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Playing Politics with ScienceBalancing Scientific Independence and Government Oversight$
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David B. Resnik

Print publication date: 2009

Print ISBN-13: 9780195375893

Published to Oxford Scholarship Online: January 2009

DOI: 10.1093/acprof:oso/9780195375893.001.0001

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Protecting Human Subjects in Research

Protecting Human Subjects in Research

Chapter:
(p.161) 7 Protecting Human Subjects in Research
Source:
Playing Politics with Science
Author(s):

David B. Resnik (Contributor Webpage)

Publisher:
Oxford University Press
DOI:10.1093/acprof:oso/9780195375893.003.0007

This chapter discusses some problems with the current U.S. system for protecting human research subjects. These problems indicate that in some ways the regulations provide too much oversight, in others too little. Examples of too much oversight include excessive paperwork, the review of low‐risk research, and an overly broad definition of research; examples of too little include inconsistencies and loopholes in the regulations, lack of compensation for injuries, inconsistent adverse event reporting, and lack of broad research review. Federal regulations and guidelines for research should be revised so that there is more emphasis on protection of human subjects and less emphasis on bureaucratic, administrative, and technical/legal issues. Although the current system has some problems, it has operated very well for more than three decades. In many ways, the institutional review board (IRB) system represents a judicious compromise between government oversight of human research and scientific autonomy. While there is no need to overhaul the system, changes should be made to improve the quality, scope, effectiveness, and fairness of research review and oversight.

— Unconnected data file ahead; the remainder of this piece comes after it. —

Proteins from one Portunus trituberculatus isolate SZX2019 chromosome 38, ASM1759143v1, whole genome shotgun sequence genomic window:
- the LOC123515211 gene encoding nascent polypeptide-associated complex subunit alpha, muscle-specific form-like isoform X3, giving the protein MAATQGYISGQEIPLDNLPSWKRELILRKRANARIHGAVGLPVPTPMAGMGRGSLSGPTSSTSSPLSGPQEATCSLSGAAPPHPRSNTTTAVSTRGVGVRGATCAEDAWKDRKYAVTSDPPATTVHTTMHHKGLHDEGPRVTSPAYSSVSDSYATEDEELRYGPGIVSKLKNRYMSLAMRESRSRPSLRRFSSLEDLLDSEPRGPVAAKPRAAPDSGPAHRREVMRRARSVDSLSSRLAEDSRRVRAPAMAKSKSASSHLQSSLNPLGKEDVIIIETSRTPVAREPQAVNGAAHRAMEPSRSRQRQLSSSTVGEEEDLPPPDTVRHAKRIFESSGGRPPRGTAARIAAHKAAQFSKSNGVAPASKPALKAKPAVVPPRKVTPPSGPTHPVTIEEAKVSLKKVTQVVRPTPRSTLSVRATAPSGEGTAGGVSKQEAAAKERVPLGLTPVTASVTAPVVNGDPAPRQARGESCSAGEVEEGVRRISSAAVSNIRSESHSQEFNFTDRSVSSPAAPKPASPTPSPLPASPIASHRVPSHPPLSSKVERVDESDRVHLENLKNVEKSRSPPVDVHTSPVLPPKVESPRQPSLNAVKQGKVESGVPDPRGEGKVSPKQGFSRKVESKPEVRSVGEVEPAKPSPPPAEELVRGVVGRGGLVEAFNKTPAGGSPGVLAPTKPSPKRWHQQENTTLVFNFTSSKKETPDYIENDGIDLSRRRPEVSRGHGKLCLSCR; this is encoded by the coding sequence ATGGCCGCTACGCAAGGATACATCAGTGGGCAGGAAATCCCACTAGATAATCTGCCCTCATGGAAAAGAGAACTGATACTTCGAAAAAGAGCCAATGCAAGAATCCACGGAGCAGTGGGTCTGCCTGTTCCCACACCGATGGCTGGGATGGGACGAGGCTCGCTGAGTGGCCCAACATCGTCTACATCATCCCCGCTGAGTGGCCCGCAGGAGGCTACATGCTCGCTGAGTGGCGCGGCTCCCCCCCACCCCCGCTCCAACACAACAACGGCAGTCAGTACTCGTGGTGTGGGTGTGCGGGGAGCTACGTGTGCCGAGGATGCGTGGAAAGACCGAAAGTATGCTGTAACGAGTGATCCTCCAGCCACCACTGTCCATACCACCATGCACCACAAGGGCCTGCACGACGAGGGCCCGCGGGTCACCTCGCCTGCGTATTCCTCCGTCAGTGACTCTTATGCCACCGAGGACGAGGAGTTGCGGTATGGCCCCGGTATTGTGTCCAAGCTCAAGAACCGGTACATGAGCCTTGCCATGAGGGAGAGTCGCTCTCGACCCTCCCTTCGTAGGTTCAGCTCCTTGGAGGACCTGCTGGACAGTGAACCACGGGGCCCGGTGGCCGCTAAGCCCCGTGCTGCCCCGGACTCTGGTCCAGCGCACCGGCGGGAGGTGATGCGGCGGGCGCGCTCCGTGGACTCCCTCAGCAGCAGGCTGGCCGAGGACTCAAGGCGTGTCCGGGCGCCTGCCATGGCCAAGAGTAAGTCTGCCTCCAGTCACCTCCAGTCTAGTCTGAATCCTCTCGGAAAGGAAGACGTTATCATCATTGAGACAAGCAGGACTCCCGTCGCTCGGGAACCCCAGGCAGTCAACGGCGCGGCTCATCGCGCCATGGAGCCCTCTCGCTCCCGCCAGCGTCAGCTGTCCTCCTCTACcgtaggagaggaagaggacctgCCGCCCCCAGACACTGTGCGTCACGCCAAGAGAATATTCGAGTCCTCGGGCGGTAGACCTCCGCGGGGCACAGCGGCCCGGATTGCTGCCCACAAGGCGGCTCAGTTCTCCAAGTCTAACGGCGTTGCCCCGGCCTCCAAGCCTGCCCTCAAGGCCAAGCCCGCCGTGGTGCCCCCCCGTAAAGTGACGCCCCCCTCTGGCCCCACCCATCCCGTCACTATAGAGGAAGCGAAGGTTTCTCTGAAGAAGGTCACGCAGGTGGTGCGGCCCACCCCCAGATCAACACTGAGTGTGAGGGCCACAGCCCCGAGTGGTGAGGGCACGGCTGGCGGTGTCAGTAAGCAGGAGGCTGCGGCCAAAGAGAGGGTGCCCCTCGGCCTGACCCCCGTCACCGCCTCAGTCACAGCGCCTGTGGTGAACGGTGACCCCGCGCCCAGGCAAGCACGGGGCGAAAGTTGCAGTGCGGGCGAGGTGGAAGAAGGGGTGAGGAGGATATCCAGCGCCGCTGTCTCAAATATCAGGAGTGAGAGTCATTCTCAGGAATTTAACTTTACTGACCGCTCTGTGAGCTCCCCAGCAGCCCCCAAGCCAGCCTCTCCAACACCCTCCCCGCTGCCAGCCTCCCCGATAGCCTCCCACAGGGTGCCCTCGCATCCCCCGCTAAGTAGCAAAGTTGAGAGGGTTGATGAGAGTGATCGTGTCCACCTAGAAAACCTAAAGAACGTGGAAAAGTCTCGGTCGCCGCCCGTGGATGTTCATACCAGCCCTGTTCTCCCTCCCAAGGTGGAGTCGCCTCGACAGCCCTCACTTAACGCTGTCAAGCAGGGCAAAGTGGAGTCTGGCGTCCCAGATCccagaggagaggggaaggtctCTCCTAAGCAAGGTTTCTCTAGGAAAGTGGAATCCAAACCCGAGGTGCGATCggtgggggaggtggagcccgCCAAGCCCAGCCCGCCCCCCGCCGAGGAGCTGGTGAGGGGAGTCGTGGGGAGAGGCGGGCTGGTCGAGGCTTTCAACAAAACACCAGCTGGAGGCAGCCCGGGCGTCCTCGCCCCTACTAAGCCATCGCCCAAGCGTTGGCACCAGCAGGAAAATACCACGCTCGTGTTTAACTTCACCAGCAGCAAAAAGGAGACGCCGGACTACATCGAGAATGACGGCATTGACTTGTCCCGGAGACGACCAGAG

Keywords:   human research subjects, research, federal regulations, oversight, institutional review board, risk

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